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PLoS One. 2018 May 10;13(5):e0196808. doi: 10.1371/journal.pone.0196808. eCollection 2018.

Role of 18F-FDG PET/CT in patients without known primary malignancy with skeletal lesions suspicious for cancer metastasis.

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Department of Radiology, Soonchunhyang University Seoul Hospital, Seoul, Korea.
Department of Nuclear Medicine, Soonchunhyang University Bucheon Hospital, Gyeonggi, Korea.
Department of Nuclear Medicine, Samsung Medical Center, Sungkyunkwan University School of Medicine, Seoul, Korea.
Division of Hematology-Oncology, Department of Medicine, Samsung Medical Center, Sungkyunkwan University School of Medicine, Seoul, Korea.



When subjects without a known malignancy present with suspicious skeletal lesions, differential diagnosis and primary cancer identification is important. Here, we investigated the role of FDG PET/CT in this clinical situation.


We enrolled 103 patients with no known malignancies who were referred for FDG PET/CT because of bone lesions that were suspicious for cancer metastasis. Each extra-skeletal FDG lesion was categorized as consistent with primary cancer or with metastasis based on the distribution and pattern of all abnormal lesions in the individual.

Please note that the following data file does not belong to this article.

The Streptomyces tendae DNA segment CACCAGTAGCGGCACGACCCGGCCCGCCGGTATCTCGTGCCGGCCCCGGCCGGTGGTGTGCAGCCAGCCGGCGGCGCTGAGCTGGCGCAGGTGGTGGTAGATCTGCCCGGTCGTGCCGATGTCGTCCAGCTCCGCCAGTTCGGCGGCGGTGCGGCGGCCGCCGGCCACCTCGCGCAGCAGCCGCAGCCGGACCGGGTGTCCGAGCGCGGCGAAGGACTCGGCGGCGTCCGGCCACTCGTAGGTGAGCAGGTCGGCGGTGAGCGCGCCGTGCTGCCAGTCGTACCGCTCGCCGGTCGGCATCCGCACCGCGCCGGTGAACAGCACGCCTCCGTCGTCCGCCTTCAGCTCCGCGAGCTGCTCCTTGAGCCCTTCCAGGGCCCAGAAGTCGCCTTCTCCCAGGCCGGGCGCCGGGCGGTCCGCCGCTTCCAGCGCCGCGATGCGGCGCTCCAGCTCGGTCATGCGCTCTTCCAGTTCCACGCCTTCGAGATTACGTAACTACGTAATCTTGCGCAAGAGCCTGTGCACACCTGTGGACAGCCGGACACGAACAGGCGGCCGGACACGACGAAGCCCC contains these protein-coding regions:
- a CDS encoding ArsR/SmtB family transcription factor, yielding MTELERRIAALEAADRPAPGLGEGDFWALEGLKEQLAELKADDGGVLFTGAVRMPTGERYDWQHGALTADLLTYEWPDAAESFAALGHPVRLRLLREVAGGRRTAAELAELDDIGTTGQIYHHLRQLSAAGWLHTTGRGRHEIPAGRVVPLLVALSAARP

Final diagnosis revealed that bone lesions represented cancer metastasis in 75 patients (72.8%). In the remaining 28 patients (27.2%), they were from other causes including multiple myeloma or lymphoma, malignant primary bone tumor, and benign bone disease. PET/CT indicated a primary cancer in 70 patients (68.0%). This was the correct primary site in 46 cases and the incorrect site in 13 cases (including 6 cases with cancer of unknown primary, CUP). In the remaining 11 cases, the bone lesions were due to other causes. PET/CT did not indicate a primary cancer in 33 patients (32.0%). Of these cases, 17 did not have a primary cancer, 8 had CUP, and 8 had primary cancers that were missed. Thus, PET/CT had a sensitivity of 61.3% and specificity of 60.7% for primary cancer identification in the entire population. Excluding patients with CUP, PET/CT sensitivity was 75.4%. PET/CT also provided information useful for recognizing multiple myeloma and benign bone disease as the cause of the skeletal lesions.


In patients without known malignancies with suspected skeletal cancer metastasis, FDG PET/CT can help identify the primary cancer and provide useful information for differential diagnosis.

[Indexed for MEDLINE]
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